ANAHEIM, Calif. – There aren’t a lot of customers browsing car lots during the pandemic. In fact, the slowdown nearly cost George Rios his business, Southern California Preowned, which he founded four years ago in Anaheim.

What You Need To Know

  • Car dealerships are turning to online options during coronavirus

  • Cars are delivered right to the consumer for a test drive

  • The cars are disinfected every step of the way

  • Drivers don’t have to leave the house to buy a car

“For a while, we thought we were actually going to be shut down for an extended amount of time so it was a very chaotic moment,” said Rios.

But instead of shutting down, Rios fought to survive and furloughed all but six of sixteen employees. He also slashed his advertising budget and he listened to customers who did not want to go to a dealership in the midst of a pandemic.

“That’s when we started offering alternatives,” he said. “What if we bring the car to you?”




That option caught the attention of college student Kattya Calderon, who found a Chevy Volt on Rio’s dealership website.

“I did not even consider leaving my home to go try to purchase a car and I noticed they were offering free test drives at home and I jumped on that immediately,” said Calderon.

Before leaving the lot, Rios says the car is thoroughly disinfected. Then it’s delivered to the doorstep where the car is sanitized again before the driver gets the keys.  Everyone involved in the process wears a face mask.

Calderon took the Chevy Volt for a spin to see if it meets her expectations.

“I love it,”, she said after the test drive. But the car isn’t the only thing Calderon was thrilled about.

“I was able to see the whole process of how they cleaned down the car,” she said. “I loved it. It was a great experience.”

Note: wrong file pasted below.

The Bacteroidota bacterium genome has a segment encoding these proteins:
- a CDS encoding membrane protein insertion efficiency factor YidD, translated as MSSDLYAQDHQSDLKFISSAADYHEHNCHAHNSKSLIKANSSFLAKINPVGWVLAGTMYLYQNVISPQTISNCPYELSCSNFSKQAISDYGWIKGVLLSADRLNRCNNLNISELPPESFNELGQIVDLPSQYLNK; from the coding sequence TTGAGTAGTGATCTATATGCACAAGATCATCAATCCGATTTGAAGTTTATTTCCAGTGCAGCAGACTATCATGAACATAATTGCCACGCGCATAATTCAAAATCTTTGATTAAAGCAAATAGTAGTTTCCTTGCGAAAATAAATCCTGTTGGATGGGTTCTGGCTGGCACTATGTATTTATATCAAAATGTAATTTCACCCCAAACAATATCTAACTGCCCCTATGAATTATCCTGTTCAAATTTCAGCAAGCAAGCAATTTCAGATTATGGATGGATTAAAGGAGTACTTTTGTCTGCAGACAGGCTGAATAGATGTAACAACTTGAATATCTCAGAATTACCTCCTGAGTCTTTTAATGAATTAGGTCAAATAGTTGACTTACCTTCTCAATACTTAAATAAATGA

If she buys the car, it will be delivered to her home again and Calderon will have made the purchase without ever stepping foot on the car lot.

Rios says the coronavirus and technology have completely reversed the car buying process and made it more efficient. Rather than browsing cars at a dealership, customers can find their dream car online. He says customers reach out to the dealer and fill out an online loan application.

“The final step is to make sure you love the car,” said Rios.

The test drive is taken at the end of the process, not the beginning. Rios says cars on the lot are priced aggressively so there is little or no negotiating. He also says life is different for customers who want to visit his dealership. It’s by appointment only and no more than two people at a time.

Rios says his business is down 50 percent over the same period last year, which means a glut of inventory that results in lower prices.

“You’re going to save on average 20 percent on a car today,” he said. “As opposed to two or three months ago.”

However, it’s the opposite for trade-ins. You will probably receive less money than you would have a few months ago. But Jessica Caldwell, a car industry expert at, says it’s still a great time to buy if you are in a financially stable situation and that’s not only because of the prices.

“The deals out there are probably the best I’ve seen in my 20 year automotive career,” said Caldwell. “Right now, a lot of dealerships and auto makers are offering zero percent financing as long as 84 months and the caveat is you have to have good credit. But even if you don’t, there still is better financing which is available to you today than it was 3 to 6 months ago so it’s probably worthwhile to take a look.”


Caldwell says there is also another financial incentive to consider.

“The deferred payments, which is another, you know, great thing for consumers, who don't have to pay your car payment for 60 days, 90 days, 120 days,” Caldwell said.

The coronavirus changing the way we car shop won’t last forever, but Rios believes shopping from home is here to stay.

“At-home delivery, the same way you’re able to order food from home, you’re able to order groceries from home, why not in the car industry? So I think it’s here permanently,” Rios said.

It’s a win-win situation for sellers and buyers because Rios says it means lower overhead for dealers and savings passed onto shoppers.